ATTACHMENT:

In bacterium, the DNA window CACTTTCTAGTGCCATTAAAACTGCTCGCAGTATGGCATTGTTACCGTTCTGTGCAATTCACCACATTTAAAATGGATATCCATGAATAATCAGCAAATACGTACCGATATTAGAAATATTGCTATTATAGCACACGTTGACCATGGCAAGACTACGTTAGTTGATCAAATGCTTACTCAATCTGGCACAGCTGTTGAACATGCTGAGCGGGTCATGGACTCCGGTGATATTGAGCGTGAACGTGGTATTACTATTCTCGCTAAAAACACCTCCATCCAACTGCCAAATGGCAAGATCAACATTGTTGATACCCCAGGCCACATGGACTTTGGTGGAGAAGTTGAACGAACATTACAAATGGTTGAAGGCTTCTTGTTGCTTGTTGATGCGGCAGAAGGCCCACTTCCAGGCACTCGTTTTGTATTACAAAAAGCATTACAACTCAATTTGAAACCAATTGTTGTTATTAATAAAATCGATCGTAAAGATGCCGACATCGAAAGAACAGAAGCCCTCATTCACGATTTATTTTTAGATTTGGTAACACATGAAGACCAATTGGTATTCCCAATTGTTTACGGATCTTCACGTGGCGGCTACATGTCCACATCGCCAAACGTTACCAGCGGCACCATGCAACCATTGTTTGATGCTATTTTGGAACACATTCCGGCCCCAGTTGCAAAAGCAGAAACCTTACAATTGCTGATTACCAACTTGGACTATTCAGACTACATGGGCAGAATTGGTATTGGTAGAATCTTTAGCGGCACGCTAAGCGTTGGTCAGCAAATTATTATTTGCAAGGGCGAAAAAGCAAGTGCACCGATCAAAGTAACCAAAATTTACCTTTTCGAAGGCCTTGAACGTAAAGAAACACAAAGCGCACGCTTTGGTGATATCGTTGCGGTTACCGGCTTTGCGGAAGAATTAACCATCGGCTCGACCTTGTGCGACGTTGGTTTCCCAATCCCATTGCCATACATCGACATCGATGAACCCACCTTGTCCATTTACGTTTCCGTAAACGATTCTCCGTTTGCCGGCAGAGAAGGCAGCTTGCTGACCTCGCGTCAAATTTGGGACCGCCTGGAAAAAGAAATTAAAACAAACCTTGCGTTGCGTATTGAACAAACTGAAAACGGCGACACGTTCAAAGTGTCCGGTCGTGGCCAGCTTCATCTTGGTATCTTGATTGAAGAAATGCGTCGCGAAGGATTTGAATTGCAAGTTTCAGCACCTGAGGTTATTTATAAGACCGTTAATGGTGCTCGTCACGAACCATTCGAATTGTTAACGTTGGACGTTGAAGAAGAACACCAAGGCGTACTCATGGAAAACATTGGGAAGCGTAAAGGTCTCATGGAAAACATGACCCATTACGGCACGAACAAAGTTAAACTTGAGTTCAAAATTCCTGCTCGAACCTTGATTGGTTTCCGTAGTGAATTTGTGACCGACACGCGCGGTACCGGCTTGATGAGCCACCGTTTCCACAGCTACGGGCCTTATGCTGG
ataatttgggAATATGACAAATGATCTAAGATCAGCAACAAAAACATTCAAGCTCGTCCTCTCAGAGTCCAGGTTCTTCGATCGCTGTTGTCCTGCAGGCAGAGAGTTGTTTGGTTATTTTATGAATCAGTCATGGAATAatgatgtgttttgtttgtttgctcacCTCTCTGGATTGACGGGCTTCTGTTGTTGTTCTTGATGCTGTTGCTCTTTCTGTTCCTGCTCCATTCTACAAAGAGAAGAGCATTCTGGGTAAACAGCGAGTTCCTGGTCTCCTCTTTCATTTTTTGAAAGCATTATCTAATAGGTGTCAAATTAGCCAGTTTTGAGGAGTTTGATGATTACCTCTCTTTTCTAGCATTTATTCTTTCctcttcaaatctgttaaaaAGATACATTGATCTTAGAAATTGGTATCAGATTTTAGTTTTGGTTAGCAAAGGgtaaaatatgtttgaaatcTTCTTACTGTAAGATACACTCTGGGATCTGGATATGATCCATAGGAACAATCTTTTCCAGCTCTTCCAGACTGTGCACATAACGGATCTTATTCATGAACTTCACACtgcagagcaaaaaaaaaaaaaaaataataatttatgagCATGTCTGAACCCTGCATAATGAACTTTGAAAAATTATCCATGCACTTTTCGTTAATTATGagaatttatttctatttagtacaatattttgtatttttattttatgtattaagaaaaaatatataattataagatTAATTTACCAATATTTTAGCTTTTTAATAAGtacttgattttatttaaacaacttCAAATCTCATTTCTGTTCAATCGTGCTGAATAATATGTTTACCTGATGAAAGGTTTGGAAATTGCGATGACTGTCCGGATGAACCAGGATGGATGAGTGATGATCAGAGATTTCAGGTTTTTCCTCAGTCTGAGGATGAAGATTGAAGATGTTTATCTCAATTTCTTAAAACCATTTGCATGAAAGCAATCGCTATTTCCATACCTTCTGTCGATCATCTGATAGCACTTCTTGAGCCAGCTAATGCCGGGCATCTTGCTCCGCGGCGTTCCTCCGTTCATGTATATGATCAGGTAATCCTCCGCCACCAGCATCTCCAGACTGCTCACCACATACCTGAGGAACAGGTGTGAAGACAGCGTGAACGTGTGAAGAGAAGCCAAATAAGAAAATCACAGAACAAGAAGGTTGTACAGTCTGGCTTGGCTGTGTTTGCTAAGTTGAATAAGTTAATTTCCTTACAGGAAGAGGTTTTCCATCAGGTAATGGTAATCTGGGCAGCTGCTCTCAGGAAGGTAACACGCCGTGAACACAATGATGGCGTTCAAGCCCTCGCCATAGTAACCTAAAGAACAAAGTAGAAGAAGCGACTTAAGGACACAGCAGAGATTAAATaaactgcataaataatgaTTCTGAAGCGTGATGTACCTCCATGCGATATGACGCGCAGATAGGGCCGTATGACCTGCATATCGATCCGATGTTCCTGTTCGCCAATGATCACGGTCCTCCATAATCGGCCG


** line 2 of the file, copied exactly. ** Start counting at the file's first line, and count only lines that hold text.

ataatttgggAATATGACAAATGATCTAAGATCAGCAACAAAAACATTCAAGCTCGTCCTCTCAGAGTCCAGGTTCTTCGATCGCTGTTGTCCTGCAGGCAGAGAGTTGTTTGGTTATTTTATGAATCAGTCATGGAATAatgatgtgttttgtttgtttgctcacCTCTCTGGATTGACGGGCTTCTGTTGTTGTTCTTGATGCTGTTGCTCTTTCTGTTCCTGCTCCATTCTACAAAGAGAAGAGCATTCTGGGTAAACAGCGAGTTCCTGGTCTCCTCTTTCATTTTTTGAAAGCATTATCTAATAGGTGTCAAATTAGCCAGTTTTGAGGAGTTTGATGATTACCTCTCTTTTCTAGCATTTATTCTTTCctcttcaaatctgttaaaaAGATACATTGATCTTAGAAATTGGTATCAGATTTTAGTTTTGGTTAGCAAAGGgtaaaatatgtttgaaatcTTCTTACTGTAAGATACACTCTGGGATCTGGATATGATCCATAGGAACAATCTTTTCCAGCTCTTCCAGACTGTGCACATAACGGATCTTATTCATGAACTTCACACtgcagagcaaaaaaaaaaaaaaaataataatttatgagCATGTCTGAACCCTGCATAATGAACTTTGAAAAATTATCCATGCACTTTTCGTTAATTATGagaatttatttctatttagtacaatattttgtatttttattttatgtattaagaaaaaatatataattataagatTAATTTACCAATATTTTAGCTTTTTAATAAGtacttgattttatttaaacaacttCAAATCTCATTTCTGTTCAATCGTGCTGAATAATATGTTTACCTGATGAAAGGTTTGGAAATTGCGATGACTGTCCGGATGAACCAGGATGGATGAGTGATGATCAGAGATTTCAGGTTTTTCCTCAGTCTGAGGATGAAGATTGAAGATGTTTATCTCAATTTCTTAAAACCATTTGCATGAAAGCAATCGCTATTTCCATACCTTCTGTCGATCATCTGATAGCACTTCTTGAGCCAGCTAATGCCGGGCATCTTGCTCCGCGGCGTTCCTCCGTTCATGTATATGATCAGGTAATCCTCCGCCACCAGCATCTCCAGACTGCTCACCACATACCTGAGGAACAGGTGTGAAGACAGCGTGAACGTGTGAAGAGAAGCCAAATAAGAAAATCACAGAACAAGAAGGTTGTACAGTCTGGCTTGGCTGTGTTTGCTAAGTTGAATAAGTTAATTTCCTTACAGGAAGAGGTTTTCCATCAGGTAATGGTAATCTGGGCAGCTGCTCTCAGGAAGGTAACACGCCGTGAACACAATGATGGCGTTCAAGCCCTCGCCATAGTAACCTAAAGAACAAAGTAGAAGAAGCGACTTAAGGACACAGCAGAGATTAAATaaactgcataaataatgaTTCTGAAGCGTGATGTACCTCCATGCGATATGACGCGCAGATAGGGCCGTATGACCTGCATATCGATCCGATGTTCCTGTTCGCCAATGATCACGGTCCTCCATAATCGGCCG